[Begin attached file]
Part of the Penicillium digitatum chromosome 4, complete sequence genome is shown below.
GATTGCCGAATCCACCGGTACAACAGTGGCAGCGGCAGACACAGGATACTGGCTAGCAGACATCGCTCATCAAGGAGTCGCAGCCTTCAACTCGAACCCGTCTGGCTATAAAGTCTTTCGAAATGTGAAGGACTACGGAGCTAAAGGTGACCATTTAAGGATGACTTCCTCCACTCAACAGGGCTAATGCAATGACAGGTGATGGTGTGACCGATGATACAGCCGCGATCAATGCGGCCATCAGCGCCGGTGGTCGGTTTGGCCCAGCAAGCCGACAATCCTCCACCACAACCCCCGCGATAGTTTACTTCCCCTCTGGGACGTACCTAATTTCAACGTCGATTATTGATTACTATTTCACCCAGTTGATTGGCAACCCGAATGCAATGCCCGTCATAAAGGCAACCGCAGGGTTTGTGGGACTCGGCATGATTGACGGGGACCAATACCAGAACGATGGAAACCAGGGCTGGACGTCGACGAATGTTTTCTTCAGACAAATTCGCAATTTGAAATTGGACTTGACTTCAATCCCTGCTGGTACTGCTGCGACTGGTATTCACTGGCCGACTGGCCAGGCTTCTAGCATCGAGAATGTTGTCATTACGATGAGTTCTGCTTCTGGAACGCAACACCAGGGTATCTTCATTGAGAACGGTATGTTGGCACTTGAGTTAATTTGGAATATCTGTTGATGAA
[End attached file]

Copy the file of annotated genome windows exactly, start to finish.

Part of the Penicillium digitatum chromosome 4, complete sequence genome is shown below.
GATTGCCGAATCCACCGGTACAACAGTGGCAGCGGCAGACACAGGATACTGGCTAGCAGACATCGCTCATCAAGGAGTCGCAGCCTTCAACTCGAACCCGTCTGGCTATAAAGTCTTTCGAAATGTGAAGGACTACGGAGCTAAAGGTGACCATTTAAGGATGACTTCCTCCACTCAACAGGGCTAATGCAATGACAGGTGATGGTGTGACCGATGATACAGCCGCGATCAATGCGGCCATCAGCGCCGGTGGTCGGTTTGGCCCAGCAAGCCGACAATCCTCCACCACAACCCCCGCGATAGTTTACTTCCCCTCTGGGACGTACCTAATTTCAACGTCGATTATTGATTACTATTTCACCCAGTTGATTGGCAACCCGAATGCAATGCCCGTCATAAAGGCAACCGCAGGGTTTGTGGGACTCGGCATGATTGACGGGGACCAATACCAGAACGATGGAAACCAGGGCTGGACGTCGACGAATGTTTTCTTCAGACAAATTCGCAATTTGAAATTGGACTTGACTTCAATCCCTGCTGGTACTGCTGCGACTGGTATTCACTGGCCGACTGGCCAGGCTTCTAGCATCGAGAATGTTGTCATTACGATGAGTTCTGCTTCTGGAACGCAACACCAGGGTATCTTCATTGAGAACGGTATGTTGGCACTTGAGTTAATTTGGAATATCTGTTGATGAA